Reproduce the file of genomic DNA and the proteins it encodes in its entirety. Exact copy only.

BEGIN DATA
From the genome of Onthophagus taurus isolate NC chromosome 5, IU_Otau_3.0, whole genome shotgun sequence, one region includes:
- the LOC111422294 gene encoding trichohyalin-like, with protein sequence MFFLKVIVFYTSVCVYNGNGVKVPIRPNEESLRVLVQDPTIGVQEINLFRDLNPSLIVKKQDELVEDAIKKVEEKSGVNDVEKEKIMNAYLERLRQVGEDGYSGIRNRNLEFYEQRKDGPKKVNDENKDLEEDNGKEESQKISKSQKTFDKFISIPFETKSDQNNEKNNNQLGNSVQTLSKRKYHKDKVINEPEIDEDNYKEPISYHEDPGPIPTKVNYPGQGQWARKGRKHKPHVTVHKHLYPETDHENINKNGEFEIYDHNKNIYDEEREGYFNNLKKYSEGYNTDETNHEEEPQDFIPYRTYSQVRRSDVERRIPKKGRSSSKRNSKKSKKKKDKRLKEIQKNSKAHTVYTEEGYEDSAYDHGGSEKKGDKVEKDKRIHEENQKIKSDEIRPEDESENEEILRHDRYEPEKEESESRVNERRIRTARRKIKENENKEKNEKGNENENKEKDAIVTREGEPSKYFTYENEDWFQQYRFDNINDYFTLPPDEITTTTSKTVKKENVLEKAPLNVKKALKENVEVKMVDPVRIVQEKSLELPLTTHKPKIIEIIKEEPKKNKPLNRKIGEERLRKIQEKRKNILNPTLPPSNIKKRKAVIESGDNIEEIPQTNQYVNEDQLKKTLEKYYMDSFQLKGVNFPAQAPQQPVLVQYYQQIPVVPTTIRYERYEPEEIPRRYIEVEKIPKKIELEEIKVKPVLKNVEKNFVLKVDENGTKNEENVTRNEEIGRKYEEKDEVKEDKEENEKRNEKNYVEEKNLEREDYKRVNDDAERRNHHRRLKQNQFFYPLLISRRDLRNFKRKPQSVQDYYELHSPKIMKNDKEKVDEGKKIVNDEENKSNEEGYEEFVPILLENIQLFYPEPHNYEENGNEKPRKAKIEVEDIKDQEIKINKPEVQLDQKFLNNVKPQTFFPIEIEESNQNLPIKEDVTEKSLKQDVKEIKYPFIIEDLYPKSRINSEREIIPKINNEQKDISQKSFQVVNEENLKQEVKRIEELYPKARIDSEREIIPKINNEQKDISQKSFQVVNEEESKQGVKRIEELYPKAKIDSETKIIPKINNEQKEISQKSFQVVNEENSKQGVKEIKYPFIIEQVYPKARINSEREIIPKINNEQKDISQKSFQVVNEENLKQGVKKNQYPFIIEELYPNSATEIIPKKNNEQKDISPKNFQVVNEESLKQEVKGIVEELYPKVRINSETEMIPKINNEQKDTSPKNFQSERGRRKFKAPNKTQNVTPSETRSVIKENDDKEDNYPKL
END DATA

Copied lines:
From the genome of Onthophagus taurus isolate NC chromosome 5, IU_Otau_3.0, whole genome shotgun sequence, one region includes:
- the LOC111422294 gene encoding trichohyalin-like, with protein sequence MFFLKVIVFYTSVCVYNGNGVKVPIRPNEESLRVLVQDPTIGVQEINLFRDLNPSLIVKKQDELVEDAIKKVEEKSGVNDVEKEKIMNAYLERLRQVGEDGYSGIRNRNLEFYEQRKDGPKKVNDENKDLEEDNGKEESQKISKSQKTFDKFISIPFETKSDQNNEKNNNQLGNSVQTLSKRKYHKDKVINEPEIDEDNYKEPISYHEDPGPIPTKVNYPGQGQWARKGRKHKPHVTVHKHLYPETDHENINKNGEFEIYDHNKNIYDEEREGYFNNLKKYSEGYNTDETNHEEEPQDFIPYRTYSQVRRSDVERRIPKKGRSSSKRNSKKSKKKKDKRLKEIQKNSKAHTVYTEEGYEDSAYDHGGSEKKGDKVEKDKRIHEENQKIKSDEIRPEDESENEEILRHDRYEPEKEESESRVNERRIRTARRKIKENENKEKNEKGNENENKEKDAIVTREGEPSKYFTYENEDWFQQYRFDNINDYFTLPPDEITTTTSKTVKKENVLEKAPLNVKKALKENVEVKMVDPVRIVQEKSLELPLTTHKPKIIEIIKEEPKKNKPLNRKIGEERLRKIQEKRKNILNPTLPPSNIKKRKAVIESGDNIEEIPQTNQYVNEDQLKKTLEKYYMDSFQLKGVNFPAQAPQQPVLVQYYQQIPVVPTTIRYERYEPEEIPRRYIEVEKIPKKIELEEIKVKPVLKNVEKNFVLKVDENGTKNEENVTRNEEIGRKYEEKDEVKEDKEENEKRNEKNYVEEKNLEREDYKRVNDDAERRNHHRRLKQNQFFYPLLISRRDLRNFKRKPQSVQDYYELHSPKIMKNDKEKVDEGKKIVNDEENKSNEEGYEEFVPILLENIQLFYPEPHNYEENGNEKPRKAKIEVEDIKDQEIKINKPEVQLDQKFLNNVKPQTFFPIEIEESNQNLPIKEDVTEKSLKQDVKEIKYPFIIEDLYPKSRINSEREIIPKINNEQKDISQKSFQVVNEENLKQEVKRIEELYPKARIDSEREIIPKINNEQKDISQKSFQVVNEEESKQGVKRIEELYPKAKIDSETKIIPKINNEQKEISQKSFQVVNEENSKQGVKEIKYPFIIEQVYPKARINSEREIIPKINNEQKDISQKSFQVVNEENLKQGVKKNQYPFIIEELYPNSATEIIPKKNNEQKDISPKNFQVVNEESLKQEVKGIVEELYPKVRINSETEMIPKINNEQKDTSPKNFQSERGRRKFKAPNKTQNVTPSETRSVIKENDDKEDNYPKL